Sabbath as Resistance by Walter Brueggemann 4.0:  (Saying No to the CULTURE OF NOW)  Discussions about the Sabbath often center around moralistic laws and arguments over whether a person should be able to play cards or purchase liquor on Sundays. In this volume, the author writes that the Sabbath is not simply about keeping rules but rather about becoming a whole person and restoring a whole society. Importantly, Brueggemann speaks to a 24/7 society of consumption, a society in which we live to achieve, accomplish, perform, and possess. We want more, own more, use more, eat more, and drink more. Keeping the Sabbath allows us to break this restless cycle and focus on what is truly important.


March 21, 2018: “Read & Tell”

The book discussion this evening was on The Invention of Nature by Andrea Wulf – lead by Jon.

Next book club meeting on 4/18:  Salvage the Bones by Jesmyn Ward lead by Pam.

Phinney Books, 7:30pm – Each person can talk about a book they have read during the past month and rate it from 0 to 5. Zero – “I really disliked it.” Five – “Best book I have recently read!”

Dave read School for Scandal by Richard Brinsley Sheridan and She Stoops to Conquer by Oliver Goldsmith. 5 star rating.
Jon read The Darling by Russell Banks.  3
Kjersti read Hamilton by Ron Chernow 3
Kathleen read the Monk of Mokha 5  Dave Eggers
Shelagh read 1947 When Now Begins Elisabeth Ashbrink 5
Leah read Eruption, Untold Story of Mount St. Helens by Steve Olson 4
Mimi read Bill Bryson’s One Summer 4
Tim read Predictably Irrational: The Hidden Forces That Shape our Decisions by
  Dan Ariely  5
Marla read Men Explain Things to Me Rebecca Solnit 4
Tom read All the Pieces Matter The Inside Story of the Wire Jonathan Abrams 5
Jennifer  read Just Mercy by Bryan Stephenson 4.5
Deanna read The Quartet by Joseph Ellis 3.5
Lilly read Sherman Alexie, You Don’t Have to Say You love me (unrated)

February 21, 2018: “Read & Tell”

The book discussion this evening was on When Women Were Birds by Terry Tempest Williams – lead by Sonya and Dave, and chosen by Cashew.  Everyone really enjoyed the book.  One woman admitted that she started it, decided she didn’t like it, put it down, picked it up again later, and after finishing it, bought several of the books for her friends!  Another person said that reading it felt like reading poetry!

Next book club meeting on 3/21:  The Invention of Nature by Andrea Wulf lead by Jon

Phinney Books, 7:30pm – Each person can talk about a book they have read during the past month and rate it from 0 to 5. Zero – “I really disliked it.” Five – “Best book I have recently read!”

Sonya, The Milk Lady of Bangalore: An Unexpected Adventure by Shoba Narayan, 3.5:  An Indian woman, her husband and children move back to India after some time in NYC. She writes of reintegrating with Indian life – in particular, there is a woman across the street from her apartment who has several cows from whom people buy their milk each morning – fresh from the cows’ teats.  She writes of her relationship with the milk lady, of the history of cows in India, and other aspects of her life.  I enjoyed it because it is giving me a flavor of life in Bangalore.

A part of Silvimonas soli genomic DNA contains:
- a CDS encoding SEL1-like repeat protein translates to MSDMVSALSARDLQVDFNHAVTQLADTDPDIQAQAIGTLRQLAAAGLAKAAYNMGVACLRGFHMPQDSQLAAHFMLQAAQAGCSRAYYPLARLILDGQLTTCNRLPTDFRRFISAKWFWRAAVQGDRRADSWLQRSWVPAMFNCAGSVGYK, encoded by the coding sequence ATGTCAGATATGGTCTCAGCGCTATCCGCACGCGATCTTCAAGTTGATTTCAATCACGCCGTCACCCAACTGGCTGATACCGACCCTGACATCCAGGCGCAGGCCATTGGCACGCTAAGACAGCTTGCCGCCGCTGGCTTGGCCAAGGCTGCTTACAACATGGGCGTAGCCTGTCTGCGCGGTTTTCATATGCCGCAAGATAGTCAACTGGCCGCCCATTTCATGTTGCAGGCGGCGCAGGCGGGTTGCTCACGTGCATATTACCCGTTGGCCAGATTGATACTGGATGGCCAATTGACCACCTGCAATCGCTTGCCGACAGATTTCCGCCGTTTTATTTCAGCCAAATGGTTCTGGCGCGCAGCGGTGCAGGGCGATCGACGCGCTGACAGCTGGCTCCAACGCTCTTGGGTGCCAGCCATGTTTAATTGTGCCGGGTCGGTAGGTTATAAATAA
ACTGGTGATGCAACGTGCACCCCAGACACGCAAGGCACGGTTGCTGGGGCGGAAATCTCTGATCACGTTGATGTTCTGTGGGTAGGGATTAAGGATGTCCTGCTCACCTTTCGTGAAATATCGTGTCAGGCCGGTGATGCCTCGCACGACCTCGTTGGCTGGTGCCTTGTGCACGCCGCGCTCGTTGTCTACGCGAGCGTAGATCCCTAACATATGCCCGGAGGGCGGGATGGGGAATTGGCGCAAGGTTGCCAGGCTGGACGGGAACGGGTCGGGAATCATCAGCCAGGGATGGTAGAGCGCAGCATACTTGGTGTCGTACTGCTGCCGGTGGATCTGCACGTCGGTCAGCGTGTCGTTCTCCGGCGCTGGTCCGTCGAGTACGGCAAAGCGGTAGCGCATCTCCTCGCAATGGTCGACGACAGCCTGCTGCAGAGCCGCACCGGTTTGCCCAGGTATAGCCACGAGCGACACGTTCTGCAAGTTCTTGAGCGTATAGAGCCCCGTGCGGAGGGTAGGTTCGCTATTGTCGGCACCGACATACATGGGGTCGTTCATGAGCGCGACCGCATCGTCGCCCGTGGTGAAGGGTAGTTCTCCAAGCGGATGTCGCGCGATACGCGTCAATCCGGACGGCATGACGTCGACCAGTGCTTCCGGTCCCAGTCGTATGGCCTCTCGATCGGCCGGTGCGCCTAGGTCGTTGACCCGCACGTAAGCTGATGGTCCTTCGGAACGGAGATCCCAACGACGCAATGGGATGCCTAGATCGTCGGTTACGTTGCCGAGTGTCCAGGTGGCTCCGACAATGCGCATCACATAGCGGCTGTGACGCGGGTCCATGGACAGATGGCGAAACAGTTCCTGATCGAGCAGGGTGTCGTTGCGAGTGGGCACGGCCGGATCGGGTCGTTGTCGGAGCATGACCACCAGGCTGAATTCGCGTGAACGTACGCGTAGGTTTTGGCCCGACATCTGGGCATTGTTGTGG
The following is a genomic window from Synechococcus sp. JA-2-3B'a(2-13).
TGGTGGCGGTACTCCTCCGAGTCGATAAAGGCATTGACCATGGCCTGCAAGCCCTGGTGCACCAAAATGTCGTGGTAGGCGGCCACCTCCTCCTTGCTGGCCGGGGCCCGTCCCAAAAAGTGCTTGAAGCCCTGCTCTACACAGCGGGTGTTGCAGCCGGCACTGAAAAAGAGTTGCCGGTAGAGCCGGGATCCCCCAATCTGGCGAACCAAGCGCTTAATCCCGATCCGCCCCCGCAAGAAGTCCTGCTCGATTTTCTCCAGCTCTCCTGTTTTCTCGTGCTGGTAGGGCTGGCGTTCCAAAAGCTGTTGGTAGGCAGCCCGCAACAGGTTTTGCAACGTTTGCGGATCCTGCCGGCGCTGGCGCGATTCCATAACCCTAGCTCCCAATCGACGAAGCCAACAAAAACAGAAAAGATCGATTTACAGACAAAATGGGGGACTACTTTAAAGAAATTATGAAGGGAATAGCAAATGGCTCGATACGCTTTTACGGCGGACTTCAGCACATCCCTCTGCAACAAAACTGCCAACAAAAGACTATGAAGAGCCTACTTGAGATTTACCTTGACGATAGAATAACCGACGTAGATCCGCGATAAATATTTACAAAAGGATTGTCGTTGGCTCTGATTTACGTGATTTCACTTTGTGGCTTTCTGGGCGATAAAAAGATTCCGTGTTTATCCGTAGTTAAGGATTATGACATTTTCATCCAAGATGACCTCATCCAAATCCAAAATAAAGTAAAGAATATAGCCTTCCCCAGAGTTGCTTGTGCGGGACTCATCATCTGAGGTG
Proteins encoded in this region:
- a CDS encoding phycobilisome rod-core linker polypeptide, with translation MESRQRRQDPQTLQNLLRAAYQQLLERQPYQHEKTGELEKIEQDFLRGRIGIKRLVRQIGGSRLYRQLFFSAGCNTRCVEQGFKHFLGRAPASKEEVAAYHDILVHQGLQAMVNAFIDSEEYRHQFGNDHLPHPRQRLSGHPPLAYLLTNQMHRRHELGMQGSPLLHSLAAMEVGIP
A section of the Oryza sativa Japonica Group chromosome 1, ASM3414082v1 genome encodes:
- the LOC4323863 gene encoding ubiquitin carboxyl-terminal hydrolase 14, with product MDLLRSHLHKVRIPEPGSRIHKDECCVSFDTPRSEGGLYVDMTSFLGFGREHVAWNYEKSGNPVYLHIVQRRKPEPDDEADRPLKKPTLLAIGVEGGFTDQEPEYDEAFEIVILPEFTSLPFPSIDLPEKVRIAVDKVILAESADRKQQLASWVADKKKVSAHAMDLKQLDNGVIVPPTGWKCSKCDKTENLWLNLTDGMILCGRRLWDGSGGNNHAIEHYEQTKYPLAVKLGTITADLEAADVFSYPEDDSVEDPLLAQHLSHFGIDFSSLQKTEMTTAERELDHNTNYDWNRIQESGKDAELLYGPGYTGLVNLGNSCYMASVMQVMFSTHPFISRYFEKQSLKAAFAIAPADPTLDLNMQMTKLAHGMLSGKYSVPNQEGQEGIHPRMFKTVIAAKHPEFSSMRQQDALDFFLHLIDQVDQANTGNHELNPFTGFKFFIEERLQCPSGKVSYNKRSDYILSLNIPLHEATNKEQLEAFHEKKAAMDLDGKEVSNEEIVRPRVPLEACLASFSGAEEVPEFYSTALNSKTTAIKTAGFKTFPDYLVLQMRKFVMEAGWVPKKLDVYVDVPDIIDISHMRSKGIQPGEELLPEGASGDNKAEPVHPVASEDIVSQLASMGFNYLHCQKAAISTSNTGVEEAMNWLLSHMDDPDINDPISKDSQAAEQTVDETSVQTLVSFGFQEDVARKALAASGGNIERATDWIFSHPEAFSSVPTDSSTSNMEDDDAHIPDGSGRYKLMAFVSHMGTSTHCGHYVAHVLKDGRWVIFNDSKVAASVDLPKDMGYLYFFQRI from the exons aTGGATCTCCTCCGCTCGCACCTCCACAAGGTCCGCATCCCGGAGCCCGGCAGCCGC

David, Musicophilia by Oliver Sacks, 5.0:  Almost anything by Oliver Sacks is fascinating.

Leah, An American Marriage by Tayari Jones, 3.5:  The husband is wrongfully convicted of rape and is put in jail, and eventually released. It is about how these events affect their marriage.  She found it more political than expected.  Each chapter has a different narrator.  Another woman in the group heard her interview on PBS – the author was amazing – very dynamic.

Kjerste, Lilian Boxfish Takes a Walk by Kathleen Rooney, 4.5: This woman tells you her life story as she walks – lives in NYC.  It is a fun story and based on true events.

Tom, Vengeance by Zachary Lazar, 4.5:  Not exactly sure why he picked it up.  It is called a novel but really seems to be autobiographical.  The protagonist shares his name and history with the author.  It is set in contemporary Louisiana, sees a passion play in the state prison, talks to one of the inmates who says he is innocent, it then shifts to inmates point of view.  At the end, Tom had forgotten that it was fiction, and was left floundering a bit – finally remembered it is fiction because the inmate was not in the acknowledgements at the end.  The author is very aware of his position as a white person, the writing is exquisite but not in a flashy way.

Shelagh, Dear Mr. You by Mary Louise Parker, 4.8:  It is a memoir written through letters – she writes to the various men in her life – cab driver, uncle of a somalian girl she adopted, former lover.  Very good writing.

Kathleen, The Silk Roads by Peter Frankopan, 5.0:  Sweeping history of last few thousand years showing that the world revolved and revolves around the countries of the Siulk Road from Chinga to Italy.  Showed how people were interconnected through interchange of culture, language, slaves, disease and trade. And, how governments and powerful people continue to make the same types of mistakes century after century.